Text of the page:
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Devane-Johnson Submits Bass Connections Application
Kudos to Stephanie Devane-Johnson and her entire team for the submission of the Bass Connections application entitled “Socio-historical events and cultural traditions influencing breastfeeding in African Americans.” This proposal requests funding for one-year with a start date of May 1, 2018.
Breastfeeding is associated with increased infant survival and decreased risk of common childhood illnesses such as acute otitis media, respiratory infections and asthma (Eidelman et al., 2012), African Americans have a disproportionately low breastfeeding rate compared to other race/ethnic groups. 64 percent of African American mothers initiate breastfeeding, compared to 81.5 percent of Whites and 81.9 percent of Hispanics (CDC, 2016). In a diverse cohort of low SES, 66 percent of African American moms were exclusively formula feeding at two months (Perrin et al., 2014). These disparate rates have significant negative impacts on health outcomes and child well-being (Victoria et al., 2016). African American infant mortality rates are more than twice as high as those among non-Hispanic Whites and Hispanics (U.S. Department of Health and Human Services Office of Minority Health (DHHS), 2010; MacDorman & Mathews, 2013). Socio-historical factors that influence health beliefs and health behaviors include thoughts, attitudes and beliefs either personally experienced or relayed via oral histories that have been socially, generationally and culturally passed down and integrated into families and communities (DeVane-Johnson et al., 2017; Fischer & Olson, 2013; Lende & Lachionda, 2009; Krieger, 2008). These factors have not been emphasized in previous studies of breastfeeding in African American women. Further, prior studies and interventions inadequately addressed the role of the partner.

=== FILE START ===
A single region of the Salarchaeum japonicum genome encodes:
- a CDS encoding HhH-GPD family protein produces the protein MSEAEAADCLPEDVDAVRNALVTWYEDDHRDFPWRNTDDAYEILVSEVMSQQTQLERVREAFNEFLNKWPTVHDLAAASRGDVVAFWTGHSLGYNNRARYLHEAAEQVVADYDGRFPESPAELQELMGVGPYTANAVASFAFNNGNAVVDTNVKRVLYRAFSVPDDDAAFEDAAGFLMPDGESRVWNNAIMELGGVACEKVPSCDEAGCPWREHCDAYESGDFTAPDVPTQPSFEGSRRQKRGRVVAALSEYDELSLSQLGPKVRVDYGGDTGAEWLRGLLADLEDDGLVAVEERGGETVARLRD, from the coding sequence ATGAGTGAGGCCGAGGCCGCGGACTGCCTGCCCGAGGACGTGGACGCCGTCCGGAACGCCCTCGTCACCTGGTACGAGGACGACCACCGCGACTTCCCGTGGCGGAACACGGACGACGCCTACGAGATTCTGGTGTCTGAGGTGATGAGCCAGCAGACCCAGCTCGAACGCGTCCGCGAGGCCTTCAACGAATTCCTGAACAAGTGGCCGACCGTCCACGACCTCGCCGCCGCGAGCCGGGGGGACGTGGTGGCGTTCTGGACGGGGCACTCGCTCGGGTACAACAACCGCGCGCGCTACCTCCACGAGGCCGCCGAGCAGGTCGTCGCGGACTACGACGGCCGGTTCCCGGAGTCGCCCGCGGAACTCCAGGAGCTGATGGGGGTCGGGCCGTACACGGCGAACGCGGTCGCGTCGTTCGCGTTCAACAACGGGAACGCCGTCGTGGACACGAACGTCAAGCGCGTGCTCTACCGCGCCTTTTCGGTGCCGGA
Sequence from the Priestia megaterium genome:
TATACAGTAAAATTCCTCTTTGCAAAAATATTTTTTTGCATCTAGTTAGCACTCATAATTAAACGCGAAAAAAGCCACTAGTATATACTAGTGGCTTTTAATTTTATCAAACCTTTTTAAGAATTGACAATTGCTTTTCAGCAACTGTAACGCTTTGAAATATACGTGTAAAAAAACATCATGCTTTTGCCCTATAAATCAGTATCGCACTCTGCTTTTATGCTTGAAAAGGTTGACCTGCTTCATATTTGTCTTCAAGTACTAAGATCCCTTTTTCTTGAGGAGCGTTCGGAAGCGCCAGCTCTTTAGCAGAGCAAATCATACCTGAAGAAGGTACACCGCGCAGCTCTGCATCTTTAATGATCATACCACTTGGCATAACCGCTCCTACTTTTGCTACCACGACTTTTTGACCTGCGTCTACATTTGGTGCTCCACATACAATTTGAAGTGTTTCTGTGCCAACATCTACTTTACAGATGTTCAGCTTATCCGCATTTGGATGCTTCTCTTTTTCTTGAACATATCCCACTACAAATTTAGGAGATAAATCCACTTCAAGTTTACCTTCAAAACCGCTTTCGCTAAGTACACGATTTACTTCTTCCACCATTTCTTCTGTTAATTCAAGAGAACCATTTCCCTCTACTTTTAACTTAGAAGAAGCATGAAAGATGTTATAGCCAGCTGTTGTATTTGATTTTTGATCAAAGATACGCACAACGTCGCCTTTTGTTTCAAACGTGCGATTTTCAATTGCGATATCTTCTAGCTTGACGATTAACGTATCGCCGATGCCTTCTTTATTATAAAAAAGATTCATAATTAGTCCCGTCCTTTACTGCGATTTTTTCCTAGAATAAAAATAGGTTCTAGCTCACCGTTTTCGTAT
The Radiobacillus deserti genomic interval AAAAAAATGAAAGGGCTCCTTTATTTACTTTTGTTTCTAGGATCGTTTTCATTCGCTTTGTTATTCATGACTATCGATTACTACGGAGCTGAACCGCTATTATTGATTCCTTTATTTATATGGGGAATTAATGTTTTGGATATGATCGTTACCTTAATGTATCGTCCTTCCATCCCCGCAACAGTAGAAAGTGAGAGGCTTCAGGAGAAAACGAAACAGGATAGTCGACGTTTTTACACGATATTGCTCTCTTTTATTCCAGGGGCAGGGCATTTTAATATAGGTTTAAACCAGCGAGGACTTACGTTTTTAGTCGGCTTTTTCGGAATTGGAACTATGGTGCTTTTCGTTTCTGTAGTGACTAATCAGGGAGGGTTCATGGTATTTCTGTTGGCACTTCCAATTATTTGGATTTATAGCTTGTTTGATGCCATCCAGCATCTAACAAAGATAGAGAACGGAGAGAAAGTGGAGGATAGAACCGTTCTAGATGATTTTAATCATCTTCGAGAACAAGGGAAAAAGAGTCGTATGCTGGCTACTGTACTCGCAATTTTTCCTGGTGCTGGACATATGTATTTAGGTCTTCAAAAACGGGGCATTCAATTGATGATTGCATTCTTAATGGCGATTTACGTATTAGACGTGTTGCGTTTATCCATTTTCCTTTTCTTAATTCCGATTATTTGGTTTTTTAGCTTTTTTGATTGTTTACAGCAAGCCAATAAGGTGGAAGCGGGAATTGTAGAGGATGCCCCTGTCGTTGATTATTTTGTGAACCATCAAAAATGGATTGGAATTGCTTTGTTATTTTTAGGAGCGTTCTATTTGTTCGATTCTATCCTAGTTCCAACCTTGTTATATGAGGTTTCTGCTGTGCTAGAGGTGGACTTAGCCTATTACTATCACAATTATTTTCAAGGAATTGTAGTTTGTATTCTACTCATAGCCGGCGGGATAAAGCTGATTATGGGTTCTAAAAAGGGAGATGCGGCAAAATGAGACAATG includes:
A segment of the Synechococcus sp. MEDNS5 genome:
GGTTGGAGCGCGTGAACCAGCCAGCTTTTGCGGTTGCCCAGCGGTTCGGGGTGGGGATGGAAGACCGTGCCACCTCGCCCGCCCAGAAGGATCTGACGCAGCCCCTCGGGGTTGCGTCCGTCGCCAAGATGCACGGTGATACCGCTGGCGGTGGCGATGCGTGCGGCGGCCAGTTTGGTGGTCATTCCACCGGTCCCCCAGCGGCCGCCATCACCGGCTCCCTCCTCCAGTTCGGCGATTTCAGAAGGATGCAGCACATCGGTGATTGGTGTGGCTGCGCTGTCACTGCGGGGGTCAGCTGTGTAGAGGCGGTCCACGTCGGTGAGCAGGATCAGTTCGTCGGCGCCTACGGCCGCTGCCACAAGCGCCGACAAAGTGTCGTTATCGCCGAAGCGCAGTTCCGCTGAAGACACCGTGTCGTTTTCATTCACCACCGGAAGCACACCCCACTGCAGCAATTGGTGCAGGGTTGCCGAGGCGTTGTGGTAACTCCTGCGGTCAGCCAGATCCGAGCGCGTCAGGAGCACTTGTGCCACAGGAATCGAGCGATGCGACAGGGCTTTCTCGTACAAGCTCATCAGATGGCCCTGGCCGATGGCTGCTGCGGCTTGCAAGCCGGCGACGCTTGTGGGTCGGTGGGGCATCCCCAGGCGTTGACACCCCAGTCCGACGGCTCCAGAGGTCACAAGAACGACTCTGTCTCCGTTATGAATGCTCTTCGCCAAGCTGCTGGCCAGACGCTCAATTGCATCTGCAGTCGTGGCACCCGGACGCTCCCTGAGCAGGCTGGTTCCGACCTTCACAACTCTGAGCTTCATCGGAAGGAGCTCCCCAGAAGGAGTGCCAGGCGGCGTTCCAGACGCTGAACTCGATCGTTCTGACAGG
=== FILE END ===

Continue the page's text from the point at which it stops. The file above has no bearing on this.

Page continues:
The short-term goal of the proposed project is to identify socio-historical factors that affect attitudes toward breastfeeding among 50 fathers in the African American community. The data will be analyzed in combination with data previously collected from African American mothers identifying culturally specific barriers to breastfeeding initiation (DeVane-Johnson et al., 2018). Our long-term goal is to develop a tailored, culturally relevant intervention to increase breastfeeding rates in this population.